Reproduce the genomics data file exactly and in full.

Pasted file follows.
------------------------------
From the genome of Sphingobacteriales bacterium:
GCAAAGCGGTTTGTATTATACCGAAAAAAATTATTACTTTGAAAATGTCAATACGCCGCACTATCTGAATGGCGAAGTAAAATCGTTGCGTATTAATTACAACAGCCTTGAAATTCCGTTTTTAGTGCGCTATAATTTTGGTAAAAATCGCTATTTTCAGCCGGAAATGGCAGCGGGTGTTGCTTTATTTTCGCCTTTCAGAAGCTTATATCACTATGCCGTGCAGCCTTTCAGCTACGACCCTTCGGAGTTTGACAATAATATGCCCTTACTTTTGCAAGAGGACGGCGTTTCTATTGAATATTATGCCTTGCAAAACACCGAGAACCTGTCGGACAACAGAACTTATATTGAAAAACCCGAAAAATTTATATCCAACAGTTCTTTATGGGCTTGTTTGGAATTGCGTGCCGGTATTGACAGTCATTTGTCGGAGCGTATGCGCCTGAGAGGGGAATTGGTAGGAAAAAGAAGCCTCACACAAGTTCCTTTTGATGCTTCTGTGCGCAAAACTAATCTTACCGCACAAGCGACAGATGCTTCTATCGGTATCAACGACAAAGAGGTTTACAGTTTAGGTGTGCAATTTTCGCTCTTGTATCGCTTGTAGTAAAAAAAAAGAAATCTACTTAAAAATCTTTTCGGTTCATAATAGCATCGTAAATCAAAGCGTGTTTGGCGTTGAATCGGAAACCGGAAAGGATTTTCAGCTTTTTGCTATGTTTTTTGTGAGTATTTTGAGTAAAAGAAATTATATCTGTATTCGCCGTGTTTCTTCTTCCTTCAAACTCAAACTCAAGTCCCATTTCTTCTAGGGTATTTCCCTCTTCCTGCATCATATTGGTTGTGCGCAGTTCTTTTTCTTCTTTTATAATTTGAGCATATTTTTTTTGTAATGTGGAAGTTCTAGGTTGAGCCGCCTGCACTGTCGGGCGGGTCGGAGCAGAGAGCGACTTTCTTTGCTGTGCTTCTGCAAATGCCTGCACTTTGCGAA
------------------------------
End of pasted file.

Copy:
From the genome of Sphingobacteriales bacterium:
GCAAAGCGGTTTGTATTATACCGAAAAAAATTATTACTTTGAAAATGTCAATACGCCGCACTATCTGAATGGCGAAGTAAAATCGTTGCGTATTAATTACAACAGCCTTGAAATTCCGTTTTTAGTGCGCTATAATTTTGGTAAAAATCGCTATTTTCAGCCGGAAATGGCAGCGGGTGTTGCTTTATTTTCGCCTTTCAGAAGCTTATATCACTATGCCGTGCAGCCTTTCAGCTACGACCCTTCGGAGTTTGACAATAATATGCCCTTACTTTTGCAAGAGGACGGCGTTTCTATTGAATATTATGCCTTGCAAAACACCGAGAACCTGTCGGACAACAGAACTTATATTGAAAAACCCGAAAAATTTATATCCAACAGTTCTTTATGGGCTTGTTTGGAATTGCGTGCCGGTATTGACAGTCATTTGTCGGAGCGTATGCGCCTGAGAGGGGAATTGGTAGGAAAAAGAAGCCTCACACAAGTTCCTTTTGATGCTTCTGTGCGCAAAACTAATCTTACCGCACAAGCGACAGATGCTTCTATCGGTATCAACGACAAAGAGGTTTACAGTTTAGGTGTGCAATTTTCGCTCTTGTATCGCTTGTAGTAAAAAAAAAGAAATCTACTTAAAAATCTTTTCGGTTCATAATAGCATCGTAAATCAAAGCGTGTTTGGCGTTGAATCGGAAACCGGAAAGGATTTTCAGCTTTTTGCTATGTTTTTTGTGAGTATTTTGAGTAAAAGAAATTATATCTGTATTCGCCGTGTTTCTTCTTCCTTCAAACTCAAACTCAAGTCCCATTTCTTCTAGGGTATTTCCCTCTTCCTGCATCATATTGGTTGTGCGCAGTTCTTTTTCTTCTTTTATAATTTGAGCATATTTTTTTTGTAATGTGGAAGTTCTAGGTTGAGCCGCCTGCACTGTCGGGCGGGTCGGAGCAGAGAGCGACTTTCTTTGCTGTGCTTCTGCAAATGCCTGCACTTTGCGAA